Category: Pooch Tales
It’s been so hard to find news about the pups. But this might be the beginning of the end.
ST. LOUIS — At least three eastern Missouri men arrested in a multistate federal crackdown on illegal dogfighting are expected to plead guilty next week in federal court.
Documents filed in the case and interviews with the men’s attorneys confirmed that Robert Hackman, 55, of Foley; Teddy Kiriakidis, 50, of Leasburg; and Ronald Creach, 34, of Leslie will plead guilty Monday in U.S. District Court in St. Louis.
Co-defendant Michael Morgan, 38, of Hannibal is set for trial Monday in the same court. His attorney did not respond to phone inquiries about whether he also planned to plead.
A grand jury indicted the four, along with Jack Ruppel, 35, of Eldon, on dogfighting conspiracy and other charges this summer in St. Louis. Ruppel pleaded guilty Sept. 4 in federal court in Jefferson City to a conspiracy charge and to selling an animal for a fighting venture. His attorney, Timothy Cisar, said Ruppel pleaded guilty “because he is guilty.”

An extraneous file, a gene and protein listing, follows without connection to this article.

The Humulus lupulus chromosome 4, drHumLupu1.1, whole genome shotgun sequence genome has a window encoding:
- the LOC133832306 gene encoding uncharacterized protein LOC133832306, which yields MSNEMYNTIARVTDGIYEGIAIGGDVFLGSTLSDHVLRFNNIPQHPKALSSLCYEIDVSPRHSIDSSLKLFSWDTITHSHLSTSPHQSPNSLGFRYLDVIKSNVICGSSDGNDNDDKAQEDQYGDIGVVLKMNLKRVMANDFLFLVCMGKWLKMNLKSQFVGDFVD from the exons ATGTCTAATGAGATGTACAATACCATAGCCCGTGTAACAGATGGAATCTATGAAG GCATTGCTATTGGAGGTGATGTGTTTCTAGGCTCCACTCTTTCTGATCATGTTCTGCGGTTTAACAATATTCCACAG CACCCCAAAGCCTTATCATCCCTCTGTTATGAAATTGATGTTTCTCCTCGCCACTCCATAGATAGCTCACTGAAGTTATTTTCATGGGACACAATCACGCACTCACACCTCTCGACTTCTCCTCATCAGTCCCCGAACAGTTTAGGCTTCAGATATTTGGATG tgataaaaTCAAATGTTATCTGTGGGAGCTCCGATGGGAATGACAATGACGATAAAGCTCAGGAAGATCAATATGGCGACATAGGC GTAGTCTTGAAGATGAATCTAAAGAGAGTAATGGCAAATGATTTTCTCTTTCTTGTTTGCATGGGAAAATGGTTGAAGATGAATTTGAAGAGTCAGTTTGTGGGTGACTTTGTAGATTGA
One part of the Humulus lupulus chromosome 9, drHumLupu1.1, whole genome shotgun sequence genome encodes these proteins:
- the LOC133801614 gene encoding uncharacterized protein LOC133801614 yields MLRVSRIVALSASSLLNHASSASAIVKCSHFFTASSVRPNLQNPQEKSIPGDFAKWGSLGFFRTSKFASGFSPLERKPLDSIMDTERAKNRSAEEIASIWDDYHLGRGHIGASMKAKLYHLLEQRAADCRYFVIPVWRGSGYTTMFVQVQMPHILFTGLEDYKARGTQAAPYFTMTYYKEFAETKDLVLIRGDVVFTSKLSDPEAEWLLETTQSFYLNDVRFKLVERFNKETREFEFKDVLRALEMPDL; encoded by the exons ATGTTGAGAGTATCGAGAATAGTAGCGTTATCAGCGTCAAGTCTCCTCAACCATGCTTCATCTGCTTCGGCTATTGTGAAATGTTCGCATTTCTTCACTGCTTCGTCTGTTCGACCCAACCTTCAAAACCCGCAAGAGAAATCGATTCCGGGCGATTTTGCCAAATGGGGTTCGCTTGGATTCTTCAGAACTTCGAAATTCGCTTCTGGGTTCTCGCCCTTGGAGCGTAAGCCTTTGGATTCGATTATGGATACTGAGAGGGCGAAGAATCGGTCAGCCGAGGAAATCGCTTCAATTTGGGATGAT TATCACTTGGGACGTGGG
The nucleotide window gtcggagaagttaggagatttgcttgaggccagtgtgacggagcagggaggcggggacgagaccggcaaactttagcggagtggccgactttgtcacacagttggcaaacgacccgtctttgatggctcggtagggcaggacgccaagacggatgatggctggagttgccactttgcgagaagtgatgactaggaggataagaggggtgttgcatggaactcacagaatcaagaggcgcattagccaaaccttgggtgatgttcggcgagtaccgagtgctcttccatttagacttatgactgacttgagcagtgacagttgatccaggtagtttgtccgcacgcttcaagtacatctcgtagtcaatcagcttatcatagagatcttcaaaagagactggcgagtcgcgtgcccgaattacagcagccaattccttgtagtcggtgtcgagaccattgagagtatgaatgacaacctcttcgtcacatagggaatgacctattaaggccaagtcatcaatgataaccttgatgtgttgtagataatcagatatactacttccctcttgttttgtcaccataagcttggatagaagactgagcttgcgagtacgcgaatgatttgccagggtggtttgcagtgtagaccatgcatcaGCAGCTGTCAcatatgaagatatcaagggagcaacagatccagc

A sentencing date has not been set.
Twenty-six people were charged and more than 500 dogs, some of them pregnant, were seized in July following federal raids in Missouri, Iowa, Illinois, Mississippi, Oklahoma, Nebraska and Texas.
U.S. attorneys in several states accused them of cruelties that included shooting dogs in the head when they didn’t fight well. None of the other cases have advanced to trials or guilty pleas.
More below the fold